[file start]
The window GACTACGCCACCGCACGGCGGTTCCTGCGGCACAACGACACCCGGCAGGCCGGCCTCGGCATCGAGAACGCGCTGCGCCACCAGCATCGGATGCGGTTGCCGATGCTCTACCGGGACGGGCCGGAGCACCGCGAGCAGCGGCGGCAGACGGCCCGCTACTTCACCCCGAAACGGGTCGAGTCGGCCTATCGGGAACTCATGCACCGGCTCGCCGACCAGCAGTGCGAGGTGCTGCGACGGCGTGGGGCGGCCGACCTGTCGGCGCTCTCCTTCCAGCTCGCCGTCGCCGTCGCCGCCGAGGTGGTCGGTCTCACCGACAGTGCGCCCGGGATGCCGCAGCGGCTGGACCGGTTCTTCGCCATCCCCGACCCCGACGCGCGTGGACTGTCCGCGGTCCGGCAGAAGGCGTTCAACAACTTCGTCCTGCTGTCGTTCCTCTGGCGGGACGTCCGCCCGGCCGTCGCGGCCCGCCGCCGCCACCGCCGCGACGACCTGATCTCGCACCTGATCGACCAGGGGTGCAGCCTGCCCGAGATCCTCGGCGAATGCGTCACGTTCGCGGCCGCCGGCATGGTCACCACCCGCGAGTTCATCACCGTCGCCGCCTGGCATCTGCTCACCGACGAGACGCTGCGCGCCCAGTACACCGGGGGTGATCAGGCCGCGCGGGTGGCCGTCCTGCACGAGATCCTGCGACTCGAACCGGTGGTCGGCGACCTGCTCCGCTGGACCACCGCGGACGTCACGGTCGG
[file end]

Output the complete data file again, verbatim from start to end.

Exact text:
The window GACTACGCCACCGCACGGCGGTTCCTGCGGCACAACGACACCCGGCAGGCCGGCCTCGGCATCGAGAACGCGCTGCGCCACCAGCATCGGATGCGGTTGCCGATGCTCTACCGGGACGGGCCGGAGCACCGCGAGCAGCGGCGGCAGACGGCCCGCTACTTCACCCCGAAACGGGTCGAGTCGGCCTATCGGGAACTCATGCACCGGCTCGCCGACCAGCAGTGCGAGGTGCTGCGACGGCGTGGGGCGGCCGACCTGTCGGCGCTCTCCTTCCAGCTCGCCGTCGCCGTCGCCGCCGAGGTGGTCGGTCTCACCGACAGTGCGCCCGGGATGCCGCAGCGGCTGGACCGGTTCTTCGCCATCCCCGACCCCGACGCGCGTGGACTGTCCGCGGTCCGGCAGAAGGCGTTCAACAACTTCGTCCTGCTGTCGTTCCTCTGGCGGGACGTCCGCCCGGCCGTCGCGGCCCGCCGCCGCCACCGCCGCGACGACCTGATCTCGCACCTGATCGACCAGGGGTGCAGCCTGCCCGAGATCCTCGGCGAATGCGTCACGTTCGCGGCCGCCGGCATGGTCACCACCCGCGAGTTCATCACCGTCGCCGCCTGGCATCTGCTCACCGACGAGACGCTGCGCGCCCAGTACACCGGGGGTGATCAGGCCGCGCGGGTGGCCGTCCTGCACGAGATCCTGCGACTCGAACCGGTGGTCGGCGACCTGCTCCGCTGGACCACCGCGGACGTCACGGTCGG